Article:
CDCs Abortion Surveillance System FAQs
CDC began abortion surveillance in 1969 to document the number and characteristics of women obtaining legal induced abortions. Many states and reporting areas conduct abortion surveillance. CDC compiles the information these reporting areas collect to produce national estimates. CDC’s surveillance system compiles information on legal induced abortions.
For the purpose of surveillance, a legal induced abortion is defined as an intervention performed by a licensed clinician (e.g., a physician, nurse-midwife, nurse practitioner, physician assistant) within the limits of state regulations, that is intended to terminate a suspected or known ongoing intrauterine pregnancy and that does not result in a live birth. Most states and reporting areas that collect abortion data report if an abortion was medical or surgical. Medical abortions are legal procedures that use medications instead of surgery.
No, states and areas voluntarily report data to CDC for inclusion in its annual Abortion Surveillance report. CDC’s Division of Reproductive Health prepares surveillance reports as data become available. There is no national requirement for data submission or reporting.
States and reporting areas needing guidance on abortion surveillance may contact CDC at Contact CDC-INFO.
Preparation of the Abortion Surveillance report is based on the data available from the reporting areas that voluntarily provide this information for a given calendar year. After CDC receives the data, additional time is required to perform the analyses that produce the tables, the figure, and the narrative describing methods and trends. Please view the abstract and methods portion of the most recent Abortion Surveillance report for more information on compilation of the report.
This report is used for many purposes in the field of public health, including to:
- Evaluate the success of programs aimed at promoting equitable access to patient-centered quality contraceptive services in the United States to reduce unintended pregnancies.
- Calculate pregnancy rates, on the basis of the number of pregnancies ending in abortion, in conjunction with birth data and pregnancy loss estimates.
- Monitor changes in clinical practice patterns related to abortion, such as changes in the types of procedures used and weeks of gestation at the time of abortion.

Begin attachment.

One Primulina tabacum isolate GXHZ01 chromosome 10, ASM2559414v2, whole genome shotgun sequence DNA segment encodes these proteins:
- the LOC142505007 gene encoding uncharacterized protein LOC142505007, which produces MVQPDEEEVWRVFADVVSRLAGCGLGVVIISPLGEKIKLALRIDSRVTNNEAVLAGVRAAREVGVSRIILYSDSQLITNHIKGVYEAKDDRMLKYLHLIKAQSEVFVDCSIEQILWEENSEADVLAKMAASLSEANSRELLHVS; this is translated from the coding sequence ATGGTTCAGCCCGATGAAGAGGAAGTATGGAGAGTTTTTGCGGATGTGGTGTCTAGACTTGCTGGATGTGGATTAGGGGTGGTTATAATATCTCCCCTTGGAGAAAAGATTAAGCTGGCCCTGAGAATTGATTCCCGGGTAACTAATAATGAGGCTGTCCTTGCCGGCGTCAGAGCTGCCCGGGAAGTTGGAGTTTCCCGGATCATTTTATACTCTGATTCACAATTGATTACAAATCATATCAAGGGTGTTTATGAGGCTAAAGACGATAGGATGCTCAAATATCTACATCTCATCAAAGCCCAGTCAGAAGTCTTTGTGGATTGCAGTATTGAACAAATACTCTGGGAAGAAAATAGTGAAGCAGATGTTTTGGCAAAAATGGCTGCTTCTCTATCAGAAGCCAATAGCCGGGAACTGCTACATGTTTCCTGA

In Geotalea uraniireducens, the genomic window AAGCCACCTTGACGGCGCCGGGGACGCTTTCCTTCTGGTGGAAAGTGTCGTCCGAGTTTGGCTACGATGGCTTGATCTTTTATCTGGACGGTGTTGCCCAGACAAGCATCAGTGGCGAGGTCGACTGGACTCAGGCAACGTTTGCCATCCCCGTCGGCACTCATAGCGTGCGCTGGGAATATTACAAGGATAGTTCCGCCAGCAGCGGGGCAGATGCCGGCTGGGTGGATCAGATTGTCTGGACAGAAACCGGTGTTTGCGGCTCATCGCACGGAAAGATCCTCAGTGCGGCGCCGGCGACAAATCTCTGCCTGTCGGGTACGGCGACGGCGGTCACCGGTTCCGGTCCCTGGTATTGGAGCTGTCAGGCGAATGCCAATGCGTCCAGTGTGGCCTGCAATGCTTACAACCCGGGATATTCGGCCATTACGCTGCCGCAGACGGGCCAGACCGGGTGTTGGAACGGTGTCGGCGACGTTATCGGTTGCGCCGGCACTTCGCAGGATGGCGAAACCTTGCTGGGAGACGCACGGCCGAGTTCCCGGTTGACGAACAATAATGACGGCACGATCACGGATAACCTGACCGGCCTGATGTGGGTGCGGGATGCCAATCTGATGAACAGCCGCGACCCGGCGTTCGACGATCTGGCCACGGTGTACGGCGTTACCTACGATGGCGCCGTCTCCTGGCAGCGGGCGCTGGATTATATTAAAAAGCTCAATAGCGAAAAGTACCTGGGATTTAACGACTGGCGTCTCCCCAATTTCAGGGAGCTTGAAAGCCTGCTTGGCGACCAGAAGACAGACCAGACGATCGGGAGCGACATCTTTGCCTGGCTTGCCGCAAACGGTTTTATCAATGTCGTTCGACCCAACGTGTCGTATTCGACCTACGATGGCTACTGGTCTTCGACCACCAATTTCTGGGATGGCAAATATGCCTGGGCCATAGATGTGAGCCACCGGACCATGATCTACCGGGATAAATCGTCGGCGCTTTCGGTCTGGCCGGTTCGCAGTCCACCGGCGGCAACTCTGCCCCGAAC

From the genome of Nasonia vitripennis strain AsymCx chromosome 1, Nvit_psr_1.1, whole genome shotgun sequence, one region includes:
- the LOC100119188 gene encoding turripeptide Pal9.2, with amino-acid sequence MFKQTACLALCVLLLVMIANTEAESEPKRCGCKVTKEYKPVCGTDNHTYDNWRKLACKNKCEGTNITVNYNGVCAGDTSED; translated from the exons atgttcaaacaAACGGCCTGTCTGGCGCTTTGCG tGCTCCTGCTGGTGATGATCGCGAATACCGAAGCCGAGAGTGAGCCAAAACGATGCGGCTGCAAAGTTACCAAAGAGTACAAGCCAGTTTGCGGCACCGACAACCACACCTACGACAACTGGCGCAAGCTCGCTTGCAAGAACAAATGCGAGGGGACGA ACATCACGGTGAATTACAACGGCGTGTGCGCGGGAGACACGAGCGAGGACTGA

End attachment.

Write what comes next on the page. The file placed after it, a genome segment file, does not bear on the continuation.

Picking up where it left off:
- Calculate the national legal induced abortion case-fatality rate.
Surveillance systems, such as this one, continue to provide data necessary to examine trends in public health.
In addition to the data available in the annual Abortion Surveillance report, data from 2011 to 2020 are also available for abortions distributed by area of residence and area of clinical service. These data are consistent with data reported to CDC for each year’s Abortion Surveillance report. No additional data are available for public use. Search the National Library of Medicine’s MEDLINE/PubMed or MedlinePlus bibliographic reference for other abortion data.
Abortions Distributed by Area of Residence and Area of Clinical Service
Abortion Surveillance—Findings and Reports
Abortion Surveillance 2020
In 2020, 620,327 legal induced abortions were reported to CDC from 49 reporting areas. Among 48 reporting areas with data each year during 2011–2020, in 2020, a total of 615,911 abortions were reported, the abortion rate was 11.2 abortions per 1,000 women aged 15–44 years, and the abortion ratio was 198 abortions per 1,000 live births.
From 2019 to 2020, the number of abortions decreased 2%, the abortion rate decreased 2%, and the abortion ratio increased 2%. From 2011 to 2020, the number, rate, and ratio of reported abortions decreased 15%, 18%, and 9%, respectively.
Similar to previous years, in 2020, women in their twenties accounted for more than half of abortions (57.2%). Nearly all abortions in 2020 took place early in gestation: 93.1% of abortions were performed at ≤13 weeks’ gestation; a smaller number of abortions (5.8%) were performed at 14–20 weeks’ gestation, and even fewer (0.9%) were performed at ≥21 weeks’ gestation. Early medical abortion is defined as the administration of medication(s) to induce an abortion at ≤9 completed weeks’ gestation, consistent with the current Food and Drug Administration labeling for mifepristone (implemented in 2016). In 2020, 51.0% of all abortions were early medical abortions. Use of early medical abortion increased 22% from 2019 to 2020 and 154% from 2011 to 2020. Source: MMWR. 2022;71(10).